OPAque netWORKS: What, when, where, how, to whom and how much?

/, Gallery, Blesok no. 119/OPAque netWORKS: What, when, where, how, to whom and how much?

OPAque netWORKS: What, when, where, how, to whom and how much?

OPAque netWORKS: What, when, where, how, to whom and how much?

The relation between art and work, earnings, profit, then the corporate role, sponsorship and a number of other issues related to the production cycle, the physical and intellectual work and the time invested in works of art, actions, gestures have been considered in various forms. However, it is often also as an activity that is outside of the economy, an expression of free will and freely established relations of exchange, friendship or simply a gift.

Marcel Duchamp, who is considered one of the most important artists of the 20th century, is especially fascinating with his unpretentious gestures. Some of his key works are motivated by his relations with friends, supporters and dedicated observers. His work titled 50 cubic centimeters of Paris Air (Paris Air), 1919, a glass ampoule containing air from Paris, was brought by Duchamp to New York in 1920 and given to Walter Arensberg as a gift.[4] Another interesting example is the object descriptively titled For Seating Only, which Duchamp made as a gift for his friends Julien and Jean Levy at their wedding ceremony on January 20, 1957 in Bridgewater, Connecticut. This work, largely unknown, is a toilet seat with seven falsies with nipples colored in pink, glued, leaving space for sitting. The same ones that were used together with Enrico Donati for the luxurious edition of Le Surréalisme en 1947.[5]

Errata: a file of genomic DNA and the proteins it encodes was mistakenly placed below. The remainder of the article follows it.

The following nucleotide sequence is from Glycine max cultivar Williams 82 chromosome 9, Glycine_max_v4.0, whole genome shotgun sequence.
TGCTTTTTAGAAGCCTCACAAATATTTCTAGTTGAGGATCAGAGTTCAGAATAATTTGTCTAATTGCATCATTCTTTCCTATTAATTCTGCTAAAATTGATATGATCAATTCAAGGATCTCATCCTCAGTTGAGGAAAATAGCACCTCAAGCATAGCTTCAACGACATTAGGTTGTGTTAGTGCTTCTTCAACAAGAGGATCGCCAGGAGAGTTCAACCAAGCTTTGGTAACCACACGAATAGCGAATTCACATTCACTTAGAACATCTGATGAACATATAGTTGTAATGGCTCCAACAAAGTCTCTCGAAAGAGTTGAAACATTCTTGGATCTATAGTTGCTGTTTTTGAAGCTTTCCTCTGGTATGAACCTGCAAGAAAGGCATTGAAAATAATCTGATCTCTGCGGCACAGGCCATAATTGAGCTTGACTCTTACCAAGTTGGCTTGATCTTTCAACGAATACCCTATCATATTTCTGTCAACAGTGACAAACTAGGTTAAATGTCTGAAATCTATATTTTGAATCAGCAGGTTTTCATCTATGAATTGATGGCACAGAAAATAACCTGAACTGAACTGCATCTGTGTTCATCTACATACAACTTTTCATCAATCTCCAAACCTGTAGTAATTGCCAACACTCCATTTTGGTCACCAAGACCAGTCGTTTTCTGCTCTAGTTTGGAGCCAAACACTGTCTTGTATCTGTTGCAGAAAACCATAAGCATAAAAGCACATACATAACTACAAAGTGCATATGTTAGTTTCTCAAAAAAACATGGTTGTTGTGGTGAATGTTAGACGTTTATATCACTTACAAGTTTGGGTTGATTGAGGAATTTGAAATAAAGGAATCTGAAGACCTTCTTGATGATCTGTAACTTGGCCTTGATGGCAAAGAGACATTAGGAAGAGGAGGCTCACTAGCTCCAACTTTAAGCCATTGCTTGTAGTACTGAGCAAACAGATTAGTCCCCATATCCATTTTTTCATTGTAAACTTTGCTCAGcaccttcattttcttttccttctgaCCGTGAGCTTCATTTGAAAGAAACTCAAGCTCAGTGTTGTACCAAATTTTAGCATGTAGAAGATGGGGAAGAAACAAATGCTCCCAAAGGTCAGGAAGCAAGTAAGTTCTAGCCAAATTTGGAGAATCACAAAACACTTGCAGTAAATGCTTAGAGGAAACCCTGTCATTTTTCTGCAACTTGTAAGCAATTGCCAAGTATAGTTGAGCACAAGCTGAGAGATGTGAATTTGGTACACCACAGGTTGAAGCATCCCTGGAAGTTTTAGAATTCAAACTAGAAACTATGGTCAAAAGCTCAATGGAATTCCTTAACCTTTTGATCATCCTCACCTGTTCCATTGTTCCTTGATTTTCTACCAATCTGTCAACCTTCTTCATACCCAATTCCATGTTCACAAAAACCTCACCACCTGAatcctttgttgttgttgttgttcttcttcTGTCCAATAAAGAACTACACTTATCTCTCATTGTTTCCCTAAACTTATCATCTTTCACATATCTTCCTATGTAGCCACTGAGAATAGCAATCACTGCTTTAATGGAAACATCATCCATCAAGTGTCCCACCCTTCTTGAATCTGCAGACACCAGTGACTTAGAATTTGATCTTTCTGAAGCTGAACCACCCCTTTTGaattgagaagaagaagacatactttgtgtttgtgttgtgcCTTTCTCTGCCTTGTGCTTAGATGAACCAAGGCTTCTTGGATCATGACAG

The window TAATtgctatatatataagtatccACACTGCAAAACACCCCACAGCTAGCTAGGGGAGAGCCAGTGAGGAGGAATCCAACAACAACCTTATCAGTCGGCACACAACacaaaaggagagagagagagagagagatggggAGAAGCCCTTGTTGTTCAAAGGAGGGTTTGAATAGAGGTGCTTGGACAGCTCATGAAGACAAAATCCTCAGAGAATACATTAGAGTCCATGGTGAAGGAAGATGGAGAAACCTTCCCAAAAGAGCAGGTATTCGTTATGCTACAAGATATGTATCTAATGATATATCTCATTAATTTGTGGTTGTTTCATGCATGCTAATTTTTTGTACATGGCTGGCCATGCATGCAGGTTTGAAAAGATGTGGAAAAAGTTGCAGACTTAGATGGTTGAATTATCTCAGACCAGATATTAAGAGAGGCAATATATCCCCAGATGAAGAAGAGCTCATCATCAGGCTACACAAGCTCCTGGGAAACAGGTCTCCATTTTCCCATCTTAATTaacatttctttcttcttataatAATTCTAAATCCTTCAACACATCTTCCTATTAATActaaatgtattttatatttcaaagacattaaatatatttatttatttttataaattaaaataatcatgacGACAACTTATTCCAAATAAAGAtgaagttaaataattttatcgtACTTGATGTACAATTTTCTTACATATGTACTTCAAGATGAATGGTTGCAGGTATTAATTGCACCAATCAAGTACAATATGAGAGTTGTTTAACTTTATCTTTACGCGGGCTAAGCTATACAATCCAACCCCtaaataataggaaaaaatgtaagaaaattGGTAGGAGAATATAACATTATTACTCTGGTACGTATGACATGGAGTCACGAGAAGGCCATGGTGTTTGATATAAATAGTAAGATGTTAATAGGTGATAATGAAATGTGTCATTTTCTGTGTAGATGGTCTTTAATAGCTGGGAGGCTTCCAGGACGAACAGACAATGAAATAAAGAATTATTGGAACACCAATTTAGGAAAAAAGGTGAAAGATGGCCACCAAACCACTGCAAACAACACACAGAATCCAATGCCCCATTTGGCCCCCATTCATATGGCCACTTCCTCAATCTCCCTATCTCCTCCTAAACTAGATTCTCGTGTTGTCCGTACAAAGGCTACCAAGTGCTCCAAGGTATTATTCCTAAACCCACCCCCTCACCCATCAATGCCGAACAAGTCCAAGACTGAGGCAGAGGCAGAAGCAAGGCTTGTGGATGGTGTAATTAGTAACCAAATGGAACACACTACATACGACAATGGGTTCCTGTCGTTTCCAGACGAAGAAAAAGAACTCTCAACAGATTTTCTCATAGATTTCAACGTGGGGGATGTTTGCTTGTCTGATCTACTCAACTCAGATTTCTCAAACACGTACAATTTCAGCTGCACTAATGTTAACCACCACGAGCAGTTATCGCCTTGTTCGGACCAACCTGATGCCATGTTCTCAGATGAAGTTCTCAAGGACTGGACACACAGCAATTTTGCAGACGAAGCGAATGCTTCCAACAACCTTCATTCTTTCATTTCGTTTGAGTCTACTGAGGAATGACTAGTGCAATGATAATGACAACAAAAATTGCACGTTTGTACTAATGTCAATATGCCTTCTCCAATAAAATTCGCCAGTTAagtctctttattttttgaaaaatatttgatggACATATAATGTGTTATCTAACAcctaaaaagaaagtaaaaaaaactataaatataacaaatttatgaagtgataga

Duchamp’s good friend, Man Ray, has also created some of his most recognizable works as a gift. The “Gift” (1921) is one of his earliest readymade works consisting of 14 thumbtacks glued on its base, made in 1921 on the day of his first solo exhibition in Paris. Although not included in the catalog of paintings, aerographs and collages, he added this work to the exhibition, as a gift to the gallery owner, the poet Philippe Soupault.[6]

The gift is usually regarded as an object that someone gives to another without expectation of compensation or reciprocal return, and the concept of the gift is considered by many anthropologists and culturologists as one of the important steps for developing interpersonal and social relations.[7] A particularly interesting phenomenon is the gift in a monetary form, that is, the famously universal and often expected “wedding gift in an envelope”, and even more so, when in some cases it becomes a subject of taxation.

4. The original was broken and was replaced by Duchamp in 1949.
5. Reproduced for the first time with a short description of the work in: Jennifer Gough-Cooper and Jacques Caumont, “Ephemerides,” n. pag. [20 January 1957].
6. As noted, due to the intriguing connection, the work drew attention and disappeared the same day, and one of the replicas made in 1958 is kept at the Museum of Modern Art in New York. Man Ray, Gift (Cadeau), 1921/1958, Painted flatiron, 15 cm x 9 cm x 11 cm, MoMA.
7. One of the classic works is that of Marcel Mauss who concluded that in modern market economies, the social policies and concepts such is the welfare state are based on some aspects of the morality of the gift in the archaic communities. Marcel Mauss, The Gift: The Form and Reason for Exchange in Archaic Societies (London and New York: Routledge, 2002). On the paradoxes of the gift in contemporary theory see: Olli Pyyhtinen, The Gift and its Paradoxes: Beyond Mauss (Ashgate, 2014).

AuthorVladimir Jančevski
Translated byVladimir Jančevski
2018-09-04T12:38:15+00:00 July 12th, 2018|Categories: Reviews, Gallery, Blesok no. 119|Tags: , |0 Comments